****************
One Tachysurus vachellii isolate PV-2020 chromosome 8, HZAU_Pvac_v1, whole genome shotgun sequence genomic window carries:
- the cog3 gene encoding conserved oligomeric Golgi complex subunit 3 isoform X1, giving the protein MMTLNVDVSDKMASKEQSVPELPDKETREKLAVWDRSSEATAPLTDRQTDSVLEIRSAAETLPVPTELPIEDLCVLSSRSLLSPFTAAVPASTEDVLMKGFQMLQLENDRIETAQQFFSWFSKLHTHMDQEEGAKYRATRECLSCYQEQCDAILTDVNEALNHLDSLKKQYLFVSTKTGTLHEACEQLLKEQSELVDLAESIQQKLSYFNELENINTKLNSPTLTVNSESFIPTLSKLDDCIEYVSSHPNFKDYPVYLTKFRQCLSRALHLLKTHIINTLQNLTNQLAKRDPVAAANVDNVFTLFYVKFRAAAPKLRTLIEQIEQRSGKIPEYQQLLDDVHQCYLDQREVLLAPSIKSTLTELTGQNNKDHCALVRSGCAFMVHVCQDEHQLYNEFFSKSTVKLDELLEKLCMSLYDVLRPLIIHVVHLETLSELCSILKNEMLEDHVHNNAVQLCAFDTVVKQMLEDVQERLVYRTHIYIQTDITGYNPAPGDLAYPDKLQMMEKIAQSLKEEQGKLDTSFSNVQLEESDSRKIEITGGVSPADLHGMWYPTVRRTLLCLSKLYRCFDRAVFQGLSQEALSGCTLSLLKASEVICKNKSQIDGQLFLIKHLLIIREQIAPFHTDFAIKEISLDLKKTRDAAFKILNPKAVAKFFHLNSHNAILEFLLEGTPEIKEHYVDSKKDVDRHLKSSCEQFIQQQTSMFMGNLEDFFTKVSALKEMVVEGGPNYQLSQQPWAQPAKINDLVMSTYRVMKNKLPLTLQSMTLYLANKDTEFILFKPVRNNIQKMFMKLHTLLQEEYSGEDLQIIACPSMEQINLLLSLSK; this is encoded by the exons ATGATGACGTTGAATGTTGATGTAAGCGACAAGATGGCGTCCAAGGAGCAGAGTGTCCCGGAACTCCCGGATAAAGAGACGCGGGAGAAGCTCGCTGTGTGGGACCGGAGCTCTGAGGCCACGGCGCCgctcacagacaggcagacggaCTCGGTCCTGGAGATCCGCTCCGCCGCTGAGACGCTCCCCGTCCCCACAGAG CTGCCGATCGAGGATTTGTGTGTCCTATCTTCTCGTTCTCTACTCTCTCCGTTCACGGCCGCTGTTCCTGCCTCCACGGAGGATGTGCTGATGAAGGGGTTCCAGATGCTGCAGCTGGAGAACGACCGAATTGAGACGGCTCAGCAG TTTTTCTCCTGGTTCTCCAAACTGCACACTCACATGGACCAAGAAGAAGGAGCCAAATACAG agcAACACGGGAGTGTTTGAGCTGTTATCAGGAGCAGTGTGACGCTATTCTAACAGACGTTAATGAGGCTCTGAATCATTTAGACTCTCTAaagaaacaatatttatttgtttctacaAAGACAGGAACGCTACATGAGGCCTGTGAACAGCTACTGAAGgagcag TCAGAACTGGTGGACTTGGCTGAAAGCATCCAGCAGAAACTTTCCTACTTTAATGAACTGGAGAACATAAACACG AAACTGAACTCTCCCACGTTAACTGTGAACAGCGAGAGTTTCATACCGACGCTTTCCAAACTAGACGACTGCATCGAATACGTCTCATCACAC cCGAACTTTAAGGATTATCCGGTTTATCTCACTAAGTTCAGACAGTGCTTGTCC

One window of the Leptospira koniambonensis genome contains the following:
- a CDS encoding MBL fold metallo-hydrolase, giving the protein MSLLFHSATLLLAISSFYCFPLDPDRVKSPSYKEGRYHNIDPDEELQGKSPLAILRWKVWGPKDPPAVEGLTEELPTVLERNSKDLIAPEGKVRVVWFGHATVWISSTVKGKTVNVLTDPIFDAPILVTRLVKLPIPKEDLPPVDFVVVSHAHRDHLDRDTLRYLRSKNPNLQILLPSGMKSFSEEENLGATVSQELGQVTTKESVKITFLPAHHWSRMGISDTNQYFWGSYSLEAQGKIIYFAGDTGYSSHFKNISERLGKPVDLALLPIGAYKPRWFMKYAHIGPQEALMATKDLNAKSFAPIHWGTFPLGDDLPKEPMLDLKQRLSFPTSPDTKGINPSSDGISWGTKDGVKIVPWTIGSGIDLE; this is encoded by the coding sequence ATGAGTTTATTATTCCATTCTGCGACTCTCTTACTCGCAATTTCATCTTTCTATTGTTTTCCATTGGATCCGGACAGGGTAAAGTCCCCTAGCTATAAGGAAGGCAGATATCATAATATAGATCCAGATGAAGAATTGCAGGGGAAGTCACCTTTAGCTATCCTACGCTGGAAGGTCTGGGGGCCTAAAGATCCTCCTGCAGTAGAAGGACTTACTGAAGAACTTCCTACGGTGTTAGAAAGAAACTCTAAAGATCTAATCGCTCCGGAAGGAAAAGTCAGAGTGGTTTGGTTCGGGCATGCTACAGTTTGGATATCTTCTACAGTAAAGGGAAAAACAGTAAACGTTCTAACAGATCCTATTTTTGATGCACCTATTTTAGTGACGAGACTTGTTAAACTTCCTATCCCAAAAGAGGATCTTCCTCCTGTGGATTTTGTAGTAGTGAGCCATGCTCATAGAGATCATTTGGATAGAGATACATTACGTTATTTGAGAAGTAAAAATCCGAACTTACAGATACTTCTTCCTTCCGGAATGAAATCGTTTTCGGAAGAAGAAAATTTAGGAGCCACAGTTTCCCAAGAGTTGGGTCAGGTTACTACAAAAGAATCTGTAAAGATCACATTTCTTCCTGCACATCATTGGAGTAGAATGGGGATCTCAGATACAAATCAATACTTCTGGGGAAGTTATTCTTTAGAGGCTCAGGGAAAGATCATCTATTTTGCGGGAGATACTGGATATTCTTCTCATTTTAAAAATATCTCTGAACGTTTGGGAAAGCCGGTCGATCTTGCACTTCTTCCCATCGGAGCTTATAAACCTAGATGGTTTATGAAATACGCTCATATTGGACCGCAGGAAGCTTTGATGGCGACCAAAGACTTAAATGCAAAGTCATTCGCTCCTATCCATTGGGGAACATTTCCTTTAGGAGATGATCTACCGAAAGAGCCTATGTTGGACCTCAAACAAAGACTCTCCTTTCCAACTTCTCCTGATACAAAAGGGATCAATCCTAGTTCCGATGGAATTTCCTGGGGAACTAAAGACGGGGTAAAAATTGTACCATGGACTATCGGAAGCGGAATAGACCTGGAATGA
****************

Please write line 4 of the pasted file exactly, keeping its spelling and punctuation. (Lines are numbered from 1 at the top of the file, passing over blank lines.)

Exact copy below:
- a CDS encoding MBL fold metallo-hydrolase, giving the protein MSLLFHSATLLLAISSFYCFPLDPDRVKSPSYKEGRYHNIDPDEELQGKSPLAILRWKVWGPKDPPAVEGLTEELPTVLERNSKDLIAPEGKVRVVWFGHATVWISSTVKGKTVNVLTDPIFDAPILVTRLVKLPIPKEDLPPVDFVVVSHAHRDHLDRDTLRYLRSKNPNLQILLPSGMKSFSEEENLGATVSQELGQVTTKESVKITFLPAHHWSRMGISDTNQYFWGSYSLEAQGKIIYFAGDTGYSSHFKNISERLGKPVDLALLPIGAYKPRWFMKYAHIGPQEALMATKDLNAKSFAPIHWGTFPLGDDLPKEPMLDLKQRLSFPTSPDTKGINPSSDGISWGTKDGVKIVPWTIGSGIDLE; this is encoded by the coding sequence ATGAGTTTATTATTCCATTCTGCGACTCTCTTACTCGCAATTTCATCTTTCTATTGTTTTCCATTGGATCCGGACAGGGTAAAGTCCCCTAGCTATAAGGAAGGCAGATATCATAATATAGATCCAGATGAAGAATTGCAGGGGAAGTCACCTTTAGCTATCCTACGCTGGAAGGTCTGGGGGCCTAAAGATCCTCCTGCAGTAGAAGGACTTACTGAAGAACTTCCTACGGTGTTAGAAAGAAACTCTAAAGATCTAATCGCTCCGGAAGGAAAAGTCAGAGTGGTTTGGTTCGGGCATGCTACAGTTTGGATATCTTCTACAGTAAAGGGAAAAACAGTAAACGTTCTAACAGATCCTATTTTTGATGCACCTATTTTAGTGACGAGACTTGTTAAACTTCCTATCCCAAAAGAGGATCTTCCTCCTGTGGATTTTGTAGTAGTGAGCCATGCTCATAGAGATCATTTGGATAGAGATACATTACGTTATTTGAGAAGTAAAAATCCGAACTTACAGATACTTCTTCCTTCCGGAATGAAATCGTTTTCGGAAGAAGAAAATTTAGGAGCCACAGTTTCCCAAGAGTTGGGTCAGGTTACTACAAAAGAATCTGTAAAGATCACATTTCTTCCTGCACATCATTGGAGTAGAATGGGGATCTCAGATACAAATCAATACTTCTGGGGAAGTTATTCTTTAGAGGCTCAGGGAAAGATCATCTATTTTGCGGGAGATACTGGATATTCTTCTCATTTTAAAAATATCTCTGAACGTTTGGGAAAGCCGGTCGATCTTGCACTTCTTCCCATCGGAGCTTATAAACCTAGATGGTTTATGAAATACGCTCATATTGGACCGCAGGAAGCTTTGATGGCGACCAAAGACTTAAATGCAAAGTCATTCGCTCCTATCCATTGGGGAACATTTCCTTTAGGAGATGATCTACCGAAAGAGCCTATGTTGGACCTCAAACAAAGACTCTCCTTTCCAACTTCTCCTGATACAAAAGGGATCAATCCTAGTTCCGATGGAATTTCCTGGGGAACTAAAGACGGGGTAAAAATTGTACCATGGACTATCGGAAGCGGAATAGACCTGGAATGA